She knew, they knew, that a virus such as SARS-CoV-2 was airborne, capable of hanging in the air for hours and travelling significant distance. They’d done the studies, seen the evidence.

But WHO and national health authorities everywhere were caught in what Morawska, 68, calls “medical dogma”; the long-held belief that viral particles could not travel further than arm’s length. Their advice for such a coronavirus remained as it had for decades; keep a distance of about 1.5m from others, wash your hands and sanitise surfaces.

It infuriated Morawska. “A complete misconception,” she says. But now, her frustration had turned to desperation. That weekend in March, WHO issued a communique, disseminated on Twitter, headlined: “Fact Check: Covid-19 is NOT airborne.”

“Well, this was something,” says Morawska. “It wasn’t disbelief, because I knew the medical community had this view but it was that alarm bells were rung. If WHO was spreading this kind of misinformation; this is wrong, this will lead to more cases.”

That Sunday, she wrote a letter to the WHO. That evening, she contacted colleagues.

Come Wednesday, March 31, she hit send on an email, signed by 36 scientists in fields such as physics, virology, engineering and medicine, urging change in WHO’s thinking – and directives. The virus, they said, could drift and survive in the air, especially in poorly ventilated and crowded indoor spaces.

Within an hour, Morawska had a reply from leaders at WHO headquarters in Geneva, setting up a Zoom meeting a couple of days later.

It didn’t go well. “When you know a group is against you – that was the feeling,” says Morawska.

It would take more than three months of lobbying and writing and badgering and advocacy by Morawska and her colleagues before WHO changed its advice.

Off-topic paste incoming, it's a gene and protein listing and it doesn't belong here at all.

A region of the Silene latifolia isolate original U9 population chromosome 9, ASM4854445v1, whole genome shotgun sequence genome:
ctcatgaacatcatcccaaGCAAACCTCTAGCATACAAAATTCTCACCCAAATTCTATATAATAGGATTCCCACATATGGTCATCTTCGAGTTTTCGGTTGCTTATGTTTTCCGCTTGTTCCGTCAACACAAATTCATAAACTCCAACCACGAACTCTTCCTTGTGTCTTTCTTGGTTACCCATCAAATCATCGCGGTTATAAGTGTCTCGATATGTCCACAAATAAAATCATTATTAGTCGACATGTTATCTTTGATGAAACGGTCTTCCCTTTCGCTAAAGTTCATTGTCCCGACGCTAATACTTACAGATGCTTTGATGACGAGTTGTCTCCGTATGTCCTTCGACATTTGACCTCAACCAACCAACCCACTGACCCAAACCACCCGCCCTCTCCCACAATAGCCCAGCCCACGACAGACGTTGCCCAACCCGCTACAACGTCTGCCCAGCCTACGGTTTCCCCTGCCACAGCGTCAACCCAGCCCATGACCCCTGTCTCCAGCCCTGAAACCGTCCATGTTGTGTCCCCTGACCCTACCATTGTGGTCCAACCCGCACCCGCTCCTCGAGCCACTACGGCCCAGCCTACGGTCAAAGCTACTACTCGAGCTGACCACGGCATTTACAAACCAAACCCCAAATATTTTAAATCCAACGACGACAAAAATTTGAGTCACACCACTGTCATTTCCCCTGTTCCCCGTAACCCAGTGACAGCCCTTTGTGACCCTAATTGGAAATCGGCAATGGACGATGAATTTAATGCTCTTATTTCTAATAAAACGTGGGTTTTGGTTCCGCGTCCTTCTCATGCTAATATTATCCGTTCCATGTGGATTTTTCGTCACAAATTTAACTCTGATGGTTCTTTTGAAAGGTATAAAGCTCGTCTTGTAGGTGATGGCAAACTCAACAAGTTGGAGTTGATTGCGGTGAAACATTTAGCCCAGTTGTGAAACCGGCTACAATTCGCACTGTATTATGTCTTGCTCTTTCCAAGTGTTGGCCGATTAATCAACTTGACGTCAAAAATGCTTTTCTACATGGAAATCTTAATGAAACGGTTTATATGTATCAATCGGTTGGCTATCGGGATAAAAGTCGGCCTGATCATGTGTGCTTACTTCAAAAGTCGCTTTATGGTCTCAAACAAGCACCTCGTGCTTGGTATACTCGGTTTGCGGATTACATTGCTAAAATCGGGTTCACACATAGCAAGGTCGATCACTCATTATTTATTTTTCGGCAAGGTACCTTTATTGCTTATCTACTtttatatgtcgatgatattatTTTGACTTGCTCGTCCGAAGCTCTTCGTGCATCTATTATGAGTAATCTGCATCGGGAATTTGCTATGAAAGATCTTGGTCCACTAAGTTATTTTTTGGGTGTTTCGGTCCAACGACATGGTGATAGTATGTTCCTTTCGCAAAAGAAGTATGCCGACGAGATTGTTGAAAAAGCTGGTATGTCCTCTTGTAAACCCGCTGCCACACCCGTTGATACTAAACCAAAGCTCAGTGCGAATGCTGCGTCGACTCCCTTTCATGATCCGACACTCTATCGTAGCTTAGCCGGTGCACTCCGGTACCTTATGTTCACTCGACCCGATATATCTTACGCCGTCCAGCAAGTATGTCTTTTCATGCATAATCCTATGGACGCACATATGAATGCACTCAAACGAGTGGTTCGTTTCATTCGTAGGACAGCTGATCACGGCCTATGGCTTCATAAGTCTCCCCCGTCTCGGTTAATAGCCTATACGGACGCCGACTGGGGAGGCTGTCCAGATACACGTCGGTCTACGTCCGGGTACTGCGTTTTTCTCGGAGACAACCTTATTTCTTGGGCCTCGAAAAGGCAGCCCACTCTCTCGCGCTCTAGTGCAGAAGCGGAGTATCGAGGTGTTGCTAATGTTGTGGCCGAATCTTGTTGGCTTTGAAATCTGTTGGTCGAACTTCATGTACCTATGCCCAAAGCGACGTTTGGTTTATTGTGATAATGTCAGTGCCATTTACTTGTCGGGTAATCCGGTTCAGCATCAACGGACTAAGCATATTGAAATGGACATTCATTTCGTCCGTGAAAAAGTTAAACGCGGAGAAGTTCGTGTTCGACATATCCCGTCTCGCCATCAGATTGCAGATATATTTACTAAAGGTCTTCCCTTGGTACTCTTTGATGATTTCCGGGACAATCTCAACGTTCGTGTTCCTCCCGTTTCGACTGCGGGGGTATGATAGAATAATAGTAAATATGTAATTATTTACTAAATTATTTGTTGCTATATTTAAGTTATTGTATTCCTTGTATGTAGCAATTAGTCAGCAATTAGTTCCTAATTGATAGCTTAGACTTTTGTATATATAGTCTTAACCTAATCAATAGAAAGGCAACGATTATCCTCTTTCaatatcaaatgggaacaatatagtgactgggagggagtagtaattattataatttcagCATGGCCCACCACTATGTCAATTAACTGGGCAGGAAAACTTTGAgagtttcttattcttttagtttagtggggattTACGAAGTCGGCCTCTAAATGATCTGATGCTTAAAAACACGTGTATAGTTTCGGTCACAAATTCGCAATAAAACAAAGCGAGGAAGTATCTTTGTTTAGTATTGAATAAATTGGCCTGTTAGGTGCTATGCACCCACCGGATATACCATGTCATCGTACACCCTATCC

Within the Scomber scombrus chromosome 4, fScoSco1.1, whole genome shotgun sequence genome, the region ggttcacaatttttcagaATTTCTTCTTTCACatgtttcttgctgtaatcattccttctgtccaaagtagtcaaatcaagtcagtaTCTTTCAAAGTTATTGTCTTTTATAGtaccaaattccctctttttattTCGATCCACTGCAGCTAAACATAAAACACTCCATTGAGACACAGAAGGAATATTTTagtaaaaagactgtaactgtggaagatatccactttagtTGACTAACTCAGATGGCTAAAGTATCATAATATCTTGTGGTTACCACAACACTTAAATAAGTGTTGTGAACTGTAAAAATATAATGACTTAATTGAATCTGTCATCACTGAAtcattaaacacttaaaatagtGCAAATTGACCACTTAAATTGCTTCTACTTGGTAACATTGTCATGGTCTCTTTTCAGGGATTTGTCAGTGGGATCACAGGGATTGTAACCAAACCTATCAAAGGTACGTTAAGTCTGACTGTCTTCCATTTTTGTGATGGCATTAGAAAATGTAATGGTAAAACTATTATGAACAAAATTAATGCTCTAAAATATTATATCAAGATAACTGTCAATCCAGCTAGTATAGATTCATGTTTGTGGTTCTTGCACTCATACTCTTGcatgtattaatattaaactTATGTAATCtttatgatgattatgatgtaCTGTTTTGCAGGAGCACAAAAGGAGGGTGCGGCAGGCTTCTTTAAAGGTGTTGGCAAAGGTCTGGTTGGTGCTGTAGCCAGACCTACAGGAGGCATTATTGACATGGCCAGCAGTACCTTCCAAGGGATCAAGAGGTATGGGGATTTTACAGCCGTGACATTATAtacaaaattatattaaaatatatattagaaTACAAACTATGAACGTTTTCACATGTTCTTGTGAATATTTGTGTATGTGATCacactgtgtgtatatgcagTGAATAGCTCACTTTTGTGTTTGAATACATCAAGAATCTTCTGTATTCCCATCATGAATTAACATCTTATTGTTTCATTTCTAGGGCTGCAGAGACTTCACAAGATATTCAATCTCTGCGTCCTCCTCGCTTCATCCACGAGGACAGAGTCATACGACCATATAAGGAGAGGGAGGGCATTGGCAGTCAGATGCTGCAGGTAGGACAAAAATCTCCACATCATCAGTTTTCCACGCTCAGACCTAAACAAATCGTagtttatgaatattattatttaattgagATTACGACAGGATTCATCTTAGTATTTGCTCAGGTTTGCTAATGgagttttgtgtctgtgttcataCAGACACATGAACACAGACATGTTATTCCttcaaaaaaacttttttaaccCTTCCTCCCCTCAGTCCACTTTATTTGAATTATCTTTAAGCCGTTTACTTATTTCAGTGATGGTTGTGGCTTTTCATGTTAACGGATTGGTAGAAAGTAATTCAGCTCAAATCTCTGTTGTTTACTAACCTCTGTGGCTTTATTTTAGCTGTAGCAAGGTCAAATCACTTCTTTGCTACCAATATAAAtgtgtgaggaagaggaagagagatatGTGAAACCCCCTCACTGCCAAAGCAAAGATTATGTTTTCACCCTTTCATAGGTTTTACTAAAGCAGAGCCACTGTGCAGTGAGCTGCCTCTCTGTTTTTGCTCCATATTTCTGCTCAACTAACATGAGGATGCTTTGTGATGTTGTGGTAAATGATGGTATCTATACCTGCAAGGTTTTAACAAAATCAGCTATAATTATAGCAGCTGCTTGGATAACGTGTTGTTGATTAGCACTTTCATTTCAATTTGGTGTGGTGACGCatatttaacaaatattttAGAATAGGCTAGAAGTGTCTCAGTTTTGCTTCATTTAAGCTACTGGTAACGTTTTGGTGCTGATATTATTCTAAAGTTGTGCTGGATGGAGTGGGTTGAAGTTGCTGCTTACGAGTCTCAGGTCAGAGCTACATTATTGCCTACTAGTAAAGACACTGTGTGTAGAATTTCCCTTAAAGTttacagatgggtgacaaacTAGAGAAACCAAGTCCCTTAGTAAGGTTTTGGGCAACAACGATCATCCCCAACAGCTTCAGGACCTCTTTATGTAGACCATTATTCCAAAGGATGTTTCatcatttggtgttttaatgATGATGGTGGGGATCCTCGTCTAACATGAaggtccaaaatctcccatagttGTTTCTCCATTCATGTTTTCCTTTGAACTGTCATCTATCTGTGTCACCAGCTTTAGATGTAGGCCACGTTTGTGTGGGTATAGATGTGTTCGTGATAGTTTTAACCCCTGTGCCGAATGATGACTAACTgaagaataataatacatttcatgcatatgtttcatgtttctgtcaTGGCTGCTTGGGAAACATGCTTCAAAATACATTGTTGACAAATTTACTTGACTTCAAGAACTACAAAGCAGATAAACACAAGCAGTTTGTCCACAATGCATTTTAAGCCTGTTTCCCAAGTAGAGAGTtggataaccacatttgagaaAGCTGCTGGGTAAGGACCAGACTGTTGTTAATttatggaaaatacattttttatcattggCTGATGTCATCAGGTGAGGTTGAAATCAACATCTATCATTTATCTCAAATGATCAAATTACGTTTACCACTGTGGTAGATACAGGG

Morawska’s dogged work led her to be named by TIME magazine as one of the world’s 100 most influential people for 2021.

It’s an honour for all involved, she says, but clouded by the fact that the delay in WHO altering its advice, meant “we lost people. That’s the tragedy”. And there is still work to be done.


Republicans Crush in Numerous Races Across America, Prove the Red Wave Is Here

It appears, in an ironic twist, President Joe Biden has succeeded in the goal he stated during his inaugural address in January to unify the country.

Unfortunately for him and the Democratic Party, the unity is in opposition to their radical agenda.

Everywhere up and down-ballot from New York and New Jersey to Virginia and Texas, the GOP made improbable gains.

Of course, at the very top of the red wave is the governor’s race in Virginia where Republican Glenn Youngkin upset former Democratic Virginia Gov. Terry McAuliffe.

Keep in mind Biden won the Old Dominion State over former President Donald Trump by 10 percent just a year ago.

Youngkin wasn’t the only Republican to win statewide in Virginia for the first time in over a decade

U.S. Marine veteran Winsome Sears took the lieutenant governor’s race, becoming the first African-American woman elected to statewide office in the commonwealth’s history.

Additionally, GOP candidate Jason Miyares, who is Hispanic, is currently in the lead in the attorney general’s contest.

Republicans are also on track to take back control of Virginia’s House of Delegates, where the Democrats held a 55 to 45 majority.

The news keeps getting worse for Dems in VA, where the correction of a reporting error appears to have flipped another House of Delegates seat to the GOP. Republicans now on track for 52R-48D, pending provisionals/recounts.

Moving north, the GOP also had an impressive night in deep-blue New Jersey, which Biden carried by nearly 16 points.